It used to be that when you went out in search of coconut oil you could only find it in one form: solid. Now that coconut oil is hot, hot, HOT, a typical grocery store has half a dozen types, some solid, some liquid.
What’s the difference? Well both of them actually are coconut oil, even the solid one, for in fact we typically call fats that come from plants “oils” whether they’re solid or not. What we call “fats” are usually tissues or milk products derived from animals.
Whether liquid or solid, both these types of substances contain fatty acids of various kinds, in varying proportions. It’s the saturation of those various fatty acid molecules that ultimately dictates just how firm the particular fat or oil is. Oils generally have a lot more unsaturated fatty acids in them, which is why they tend to be liquid at room temperature, and fats generally have more saturated ones, and so they tend to be firmer.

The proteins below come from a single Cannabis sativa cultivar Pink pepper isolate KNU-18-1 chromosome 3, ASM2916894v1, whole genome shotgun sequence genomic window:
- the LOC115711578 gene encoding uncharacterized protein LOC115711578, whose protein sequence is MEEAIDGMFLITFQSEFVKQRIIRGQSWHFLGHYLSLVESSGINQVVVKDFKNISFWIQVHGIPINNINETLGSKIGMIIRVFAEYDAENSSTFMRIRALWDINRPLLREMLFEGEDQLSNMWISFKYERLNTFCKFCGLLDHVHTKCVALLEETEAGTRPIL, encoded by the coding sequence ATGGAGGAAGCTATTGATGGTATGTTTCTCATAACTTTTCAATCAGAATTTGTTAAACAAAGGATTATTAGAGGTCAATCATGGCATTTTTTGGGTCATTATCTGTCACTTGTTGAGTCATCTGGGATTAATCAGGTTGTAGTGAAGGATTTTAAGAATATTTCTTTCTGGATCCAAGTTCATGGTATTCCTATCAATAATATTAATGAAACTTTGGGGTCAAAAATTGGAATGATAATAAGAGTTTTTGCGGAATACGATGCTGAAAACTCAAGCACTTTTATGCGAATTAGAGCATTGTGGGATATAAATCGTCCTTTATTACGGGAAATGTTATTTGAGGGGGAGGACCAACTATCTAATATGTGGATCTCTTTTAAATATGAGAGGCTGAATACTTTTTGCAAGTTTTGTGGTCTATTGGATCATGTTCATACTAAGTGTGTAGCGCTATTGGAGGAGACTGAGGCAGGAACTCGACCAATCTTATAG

Coconut oil is somewhat unique in the oil world in that it is very high in saturated fats. Indeed it is so high in saturated fats that it is among the hardest oils in nature. Even so there are more than a few unsaturated fats in the fatty acid mix. By separating those liquid-at-room-temperature fatty acids out — as can be done via a process of melting and distilling — you can have an entirely liquid coconut oil. It’s the same stuff, just “fractionated” as they say in the food industry.
Solid fats tend to be favored in the baking world, which is why I generally buy that. However liquid coconut oil is great as a cooking fat, for sautées and such, and is commonly used for salad dressings.